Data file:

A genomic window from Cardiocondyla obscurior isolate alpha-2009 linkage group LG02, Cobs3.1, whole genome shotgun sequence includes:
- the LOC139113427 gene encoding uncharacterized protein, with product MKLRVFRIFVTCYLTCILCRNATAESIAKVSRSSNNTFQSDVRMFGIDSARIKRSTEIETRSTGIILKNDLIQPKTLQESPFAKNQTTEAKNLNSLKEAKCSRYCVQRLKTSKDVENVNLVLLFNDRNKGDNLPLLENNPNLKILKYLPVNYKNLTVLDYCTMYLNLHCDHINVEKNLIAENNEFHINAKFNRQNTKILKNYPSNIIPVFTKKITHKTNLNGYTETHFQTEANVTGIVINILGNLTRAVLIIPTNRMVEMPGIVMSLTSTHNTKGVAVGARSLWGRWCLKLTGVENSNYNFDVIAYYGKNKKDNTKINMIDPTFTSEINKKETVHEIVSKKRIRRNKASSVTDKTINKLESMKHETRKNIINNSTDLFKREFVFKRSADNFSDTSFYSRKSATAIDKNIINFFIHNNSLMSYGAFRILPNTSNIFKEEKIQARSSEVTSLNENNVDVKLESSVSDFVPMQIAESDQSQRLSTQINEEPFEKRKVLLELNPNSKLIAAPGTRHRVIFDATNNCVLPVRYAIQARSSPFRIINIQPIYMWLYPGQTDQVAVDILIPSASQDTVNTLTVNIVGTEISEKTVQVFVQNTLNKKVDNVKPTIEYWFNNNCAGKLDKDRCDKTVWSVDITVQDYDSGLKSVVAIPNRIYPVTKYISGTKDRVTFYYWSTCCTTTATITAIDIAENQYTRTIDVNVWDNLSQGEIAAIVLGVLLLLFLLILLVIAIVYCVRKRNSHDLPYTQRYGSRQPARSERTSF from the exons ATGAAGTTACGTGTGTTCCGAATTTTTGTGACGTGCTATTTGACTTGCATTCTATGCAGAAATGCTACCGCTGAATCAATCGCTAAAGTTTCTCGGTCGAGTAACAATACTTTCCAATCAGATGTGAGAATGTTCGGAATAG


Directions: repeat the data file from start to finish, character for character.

A genomic window from Cardiocondyla obscurior isolate alpha-2009 linkage group LG02, Cobs3.1, whole genome shotgun sequence includes:
- the LOC139113427 gene encoding uncharacterized protein, with product MKLRVFRIFVTCYLTCILCRNATAESIAKVSRSSNNTFQSDVRMFGIDSARIKRSTEIETRSTGIILKNDLIQPKTLQESPFAKNQTTEAKNLNSLKEAKCSRYCVQRLKTSKDVENVNLVLLFNDRNKGDNLPLLENNPNLKILKYLPVNYKNLTVLDYCTMYLNLHCDHINVEKNLIAENNEFHINAKFNRQNTKILKNYPSNIIPVFTKKITHKTNLNGYTETHFQTEANVTGIVINILGNLTRAVLIIPTNRMVEMPGIVMSLTSTHNTKGVAVGARSLWGRWCLKLTGVENSNYNFDVIAYYGKNKKDNTKINMIDPTFTSEINKKETVHEIVSKKRIRRNKASSVTDKTINKLESMKHETRKNIINNSTDLFKREFVFKRSADNFSDTSFYSRKSATAIDKNIINFFIHNNSLMSYGAFRILPNTSNIFKEEKIQARSSEVTSLNENNVDVKLESSVSDFVPMQIAESDQSQRLSTQINEEPFEKRKVLLELNPNSKLIAAPGTRHRVIFDATNNCVLPVRYAIQARSSPFRIINIQPIYMWLYPGQTDQVAVDILIPSASQDTVNTLTVNIVGTEISEKTVQVFVQNTLNKKVDNVKPTIEYWFNNNCAGKLDKDRCDKTVWSVDITVQDYDSGLKSVVAIPNRIYPVTKYISGTKDRVTFYYWSTCCTTTATITAIDIAENQYTRTIDVNVWDNLSQGEIAAIVLGVLLLLFLLILLVIAIVYCVRKRNSHDLPYTQRYGSRQPARSERTSF from the exons ATGAAGTTACGTGTGTTCCGAATTTTTGTGACGTGCTATTTGACTTGCATTCTATGCAGAAATGCTACCGCTGAATCAATCGCTAAAGTTTCTCGGTCGAGTAACAATACTTTCCAATCAGATGTGAGAATGTTCGGAATAG